October is my favorite month. I like the windy days, the pumpkin treats and the slightly nauseated feeling you get when you eat all the Halloween candy you bought days before the trick-or-treaters even arrive at your doorstep.

As I flipped my calendar, my mind flashed back to many of the Octobers of my past. While most of the memories were pleasant, there were a couple that I’d like to forget. Like when I was a sophomore at Patterson High and suddenly vomited all over my typewriter in Mr. Pate’s first-period keyboarding class. Luckily, the sound was covered by the clattering of 35 typewriters that never managed to type in unison – despite Mr. Pate’s best efforts. Not only was it totally embarrassing, but I ended up being too sick to attend football homecoming that week – major bummer.

Thankfully, most of my Octobers have been much better than that one. Especially the one back in 2007, when I spent the entire month reading the Harry Potter series from beginning to end.

The seven-book series by J.K. Rowling was published over the course of ten years – beginning in 1997. As each book was released, readers of all ages impatiently pre-ordered their copies online or waited in line at bookstores. It was a publishing juggernaut. The book world hadn’t seen these kinds of bestselling numbers since King James decided to jazz up the Bible in 1611.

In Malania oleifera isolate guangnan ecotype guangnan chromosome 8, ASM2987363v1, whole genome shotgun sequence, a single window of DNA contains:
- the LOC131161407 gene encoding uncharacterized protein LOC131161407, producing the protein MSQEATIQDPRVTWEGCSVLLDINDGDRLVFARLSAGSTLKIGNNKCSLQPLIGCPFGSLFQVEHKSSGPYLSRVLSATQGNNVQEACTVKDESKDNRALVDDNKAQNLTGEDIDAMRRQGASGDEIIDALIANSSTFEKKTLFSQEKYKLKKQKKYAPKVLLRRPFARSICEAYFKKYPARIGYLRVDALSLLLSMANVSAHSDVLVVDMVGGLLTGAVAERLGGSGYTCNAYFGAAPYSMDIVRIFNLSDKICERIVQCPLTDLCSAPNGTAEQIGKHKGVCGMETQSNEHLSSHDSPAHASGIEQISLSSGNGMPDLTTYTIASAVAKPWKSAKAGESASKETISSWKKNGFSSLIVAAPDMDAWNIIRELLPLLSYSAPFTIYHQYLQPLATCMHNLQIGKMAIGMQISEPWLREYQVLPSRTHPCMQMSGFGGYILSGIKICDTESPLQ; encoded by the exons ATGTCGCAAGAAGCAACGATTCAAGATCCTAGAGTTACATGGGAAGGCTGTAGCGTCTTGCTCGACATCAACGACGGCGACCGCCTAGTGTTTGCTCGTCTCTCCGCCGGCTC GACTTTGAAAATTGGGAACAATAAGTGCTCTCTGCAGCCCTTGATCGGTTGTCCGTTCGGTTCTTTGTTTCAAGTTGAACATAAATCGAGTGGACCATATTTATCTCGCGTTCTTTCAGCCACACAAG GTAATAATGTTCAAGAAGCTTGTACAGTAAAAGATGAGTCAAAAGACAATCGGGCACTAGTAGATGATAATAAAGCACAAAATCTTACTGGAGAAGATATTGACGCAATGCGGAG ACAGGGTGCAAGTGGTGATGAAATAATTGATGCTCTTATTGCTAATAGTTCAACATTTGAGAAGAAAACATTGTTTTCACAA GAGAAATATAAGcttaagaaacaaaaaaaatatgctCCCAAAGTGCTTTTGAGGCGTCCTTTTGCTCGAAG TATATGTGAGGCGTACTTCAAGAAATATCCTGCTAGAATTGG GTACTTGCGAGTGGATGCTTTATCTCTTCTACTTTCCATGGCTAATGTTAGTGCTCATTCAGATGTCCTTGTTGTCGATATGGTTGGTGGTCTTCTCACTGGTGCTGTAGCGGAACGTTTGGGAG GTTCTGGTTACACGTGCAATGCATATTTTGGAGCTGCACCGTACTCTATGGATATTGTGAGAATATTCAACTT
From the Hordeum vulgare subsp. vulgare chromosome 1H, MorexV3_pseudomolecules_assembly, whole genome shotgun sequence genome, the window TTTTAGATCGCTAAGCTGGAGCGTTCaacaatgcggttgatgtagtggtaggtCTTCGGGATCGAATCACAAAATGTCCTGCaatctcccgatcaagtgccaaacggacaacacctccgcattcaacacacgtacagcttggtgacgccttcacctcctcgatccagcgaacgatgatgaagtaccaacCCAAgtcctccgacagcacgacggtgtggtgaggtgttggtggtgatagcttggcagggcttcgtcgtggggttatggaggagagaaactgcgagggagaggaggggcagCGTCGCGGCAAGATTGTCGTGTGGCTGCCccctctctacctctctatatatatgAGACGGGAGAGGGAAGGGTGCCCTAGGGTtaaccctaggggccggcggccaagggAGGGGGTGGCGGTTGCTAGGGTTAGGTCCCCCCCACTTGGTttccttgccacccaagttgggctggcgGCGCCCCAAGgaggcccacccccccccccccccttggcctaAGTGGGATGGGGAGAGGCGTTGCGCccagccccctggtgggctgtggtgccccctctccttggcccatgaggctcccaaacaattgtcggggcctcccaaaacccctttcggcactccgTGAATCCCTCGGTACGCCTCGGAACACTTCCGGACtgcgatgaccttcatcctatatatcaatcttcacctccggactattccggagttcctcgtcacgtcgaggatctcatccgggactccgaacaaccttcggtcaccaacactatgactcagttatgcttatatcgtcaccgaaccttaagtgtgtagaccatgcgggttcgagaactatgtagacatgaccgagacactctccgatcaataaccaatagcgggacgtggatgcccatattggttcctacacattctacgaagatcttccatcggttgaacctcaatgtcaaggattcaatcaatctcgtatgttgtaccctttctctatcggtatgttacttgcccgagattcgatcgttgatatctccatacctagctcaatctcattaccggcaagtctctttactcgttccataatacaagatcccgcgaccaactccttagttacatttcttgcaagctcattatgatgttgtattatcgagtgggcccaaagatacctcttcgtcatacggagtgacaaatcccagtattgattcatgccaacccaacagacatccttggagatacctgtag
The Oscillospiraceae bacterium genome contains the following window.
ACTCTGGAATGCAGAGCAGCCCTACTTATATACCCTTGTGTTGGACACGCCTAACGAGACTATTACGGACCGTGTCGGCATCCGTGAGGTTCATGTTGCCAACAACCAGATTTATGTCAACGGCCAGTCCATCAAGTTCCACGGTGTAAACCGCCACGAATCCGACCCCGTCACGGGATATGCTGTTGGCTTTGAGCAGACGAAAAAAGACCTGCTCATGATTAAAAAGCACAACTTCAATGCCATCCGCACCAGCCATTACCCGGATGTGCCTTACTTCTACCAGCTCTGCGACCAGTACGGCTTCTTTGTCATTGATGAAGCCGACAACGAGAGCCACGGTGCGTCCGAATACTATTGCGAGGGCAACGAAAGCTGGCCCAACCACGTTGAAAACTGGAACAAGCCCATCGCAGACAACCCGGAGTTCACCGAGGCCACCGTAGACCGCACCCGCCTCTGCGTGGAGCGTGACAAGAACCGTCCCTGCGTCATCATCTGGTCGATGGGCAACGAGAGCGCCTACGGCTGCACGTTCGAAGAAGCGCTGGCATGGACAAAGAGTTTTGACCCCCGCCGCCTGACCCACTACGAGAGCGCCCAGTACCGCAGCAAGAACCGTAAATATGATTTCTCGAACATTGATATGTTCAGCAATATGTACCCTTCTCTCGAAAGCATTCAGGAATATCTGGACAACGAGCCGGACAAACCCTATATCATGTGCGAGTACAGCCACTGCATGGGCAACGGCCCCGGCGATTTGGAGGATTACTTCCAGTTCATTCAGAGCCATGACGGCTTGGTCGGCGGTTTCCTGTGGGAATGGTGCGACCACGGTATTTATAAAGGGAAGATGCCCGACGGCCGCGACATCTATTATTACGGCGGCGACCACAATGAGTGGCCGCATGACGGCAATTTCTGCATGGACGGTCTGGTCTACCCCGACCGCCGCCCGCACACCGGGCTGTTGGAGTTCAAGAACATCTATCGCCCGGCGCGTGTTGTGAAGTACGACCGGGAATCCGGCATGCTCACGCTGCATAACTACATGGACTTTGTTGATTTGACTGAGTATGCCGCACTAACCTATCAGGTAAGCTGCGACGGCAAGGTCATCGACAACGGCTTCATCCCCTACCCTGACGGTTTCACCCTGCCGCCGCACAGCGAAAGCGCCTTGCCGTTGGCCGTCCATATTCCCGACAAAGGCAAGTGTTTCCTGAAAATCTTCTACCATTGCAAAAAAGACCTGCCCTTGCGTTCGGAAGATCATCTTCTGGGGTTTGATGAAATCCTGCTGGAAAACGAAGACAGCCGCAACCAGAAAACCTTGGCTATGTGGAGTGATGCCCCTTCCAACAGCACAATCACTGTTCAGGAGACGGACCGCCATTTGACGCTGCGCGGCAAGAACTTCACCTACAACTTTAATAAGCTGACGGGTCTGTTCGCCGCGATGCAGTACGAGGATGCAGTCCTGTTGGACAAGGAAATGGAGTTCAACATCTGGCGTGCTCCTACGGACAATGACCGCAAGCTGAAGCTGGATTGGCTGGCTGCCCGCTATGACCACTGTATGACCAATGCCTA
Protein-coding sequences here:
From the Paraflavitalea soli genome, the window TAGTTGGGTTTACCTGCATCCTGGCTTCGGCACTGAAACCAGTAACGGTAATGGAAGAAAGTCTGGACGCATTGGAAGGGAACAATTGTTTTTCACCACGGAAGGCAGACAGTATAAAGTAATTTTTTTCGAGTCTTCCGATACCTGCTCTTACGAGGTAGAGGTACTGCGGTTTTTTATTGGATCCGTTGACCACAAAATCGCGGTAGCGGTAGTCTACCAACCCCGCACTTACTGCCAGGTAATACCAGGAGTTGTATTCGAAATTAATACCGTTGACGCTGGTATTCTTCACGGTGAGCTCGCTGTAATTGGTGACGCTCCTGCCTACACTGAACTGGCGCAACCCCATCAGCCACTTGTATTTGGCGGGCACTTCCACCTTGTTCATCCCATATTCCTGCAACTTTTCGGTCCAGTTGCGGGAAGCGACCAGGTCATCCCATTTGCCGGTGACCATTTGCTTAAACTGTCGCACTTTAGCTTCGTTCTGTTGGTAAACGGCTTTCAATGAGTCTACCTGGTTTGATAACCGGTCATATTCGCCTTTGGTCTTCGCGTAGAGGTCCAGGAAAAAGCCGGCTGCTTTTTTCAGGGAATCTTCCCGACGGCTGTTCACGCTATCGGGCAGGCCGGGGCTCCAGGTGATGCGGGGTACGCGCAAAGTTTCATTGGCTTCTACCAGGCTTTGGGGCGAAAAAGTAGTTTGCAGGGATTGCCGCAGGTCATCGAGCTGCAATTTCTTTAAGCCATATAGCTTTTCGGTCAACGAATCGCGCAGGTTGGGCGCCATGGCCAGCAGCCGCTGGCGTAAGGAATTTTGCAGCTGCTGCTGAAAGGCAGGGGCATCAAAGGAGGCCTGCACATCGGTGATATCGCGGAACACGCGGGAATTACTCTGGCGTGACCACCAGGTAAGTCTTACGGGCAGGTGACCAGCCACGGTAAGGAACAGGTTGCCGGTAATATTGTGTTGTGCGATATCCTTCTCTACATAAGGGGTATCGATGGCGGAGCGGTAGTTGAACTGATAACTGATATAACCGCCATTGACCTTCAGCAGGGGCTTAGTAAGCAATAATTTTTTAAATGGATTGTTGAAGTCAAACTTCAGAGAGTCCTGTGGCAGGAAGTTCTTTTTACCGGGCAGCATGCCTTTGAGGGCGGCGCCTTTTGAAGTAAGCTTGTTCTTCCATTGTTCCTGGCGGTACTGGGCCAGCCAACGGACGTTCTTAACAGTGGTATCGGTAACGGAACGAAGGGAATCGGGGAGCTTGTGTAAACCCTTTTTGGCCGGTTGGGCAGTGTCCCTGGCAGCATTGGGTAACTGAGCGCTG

I’m a certified bookworm. In elementary school, I was the kid that always won the Reading Award. I don’t mean just sometimes. … I mean all the time. No one could approach my fearsome reading skills. I was a book ninja, a literary Bruce Lee – only not so flexible.

But faced with a phenomenon like Harry Potter, I knew I couldn’t patiently wait for each book. It was an excruciating prospect. Thus, I made a decision. I would wait to begin reading the books until all seven had been published – even if I had to wait years to do it.

In October of 2007, I took the plunge. And it was glorious. For that month, when I wasn’t sleeping or showering, I was reading Harry Potter. I lived it, breathed it – and when I grew sleepy at night, I cursed my eyelids for refusing to stay open. Did Harry fall asleep during his quest to bring down Voldemort? No, he didn’t. But unlike Harry and the rest of the Order of the Phoenix, I’m a damn Muggle. And Muggles need sleep. Blast it, anyway.

When I finished reading the last book, I cried. I’m not sure whether it was out of joy, sadness, or grief for the fact that I would never again be able to read Harry Potter for the first time. But I wouldn’t trade the experience for anything.

If only all Octobers could be so great.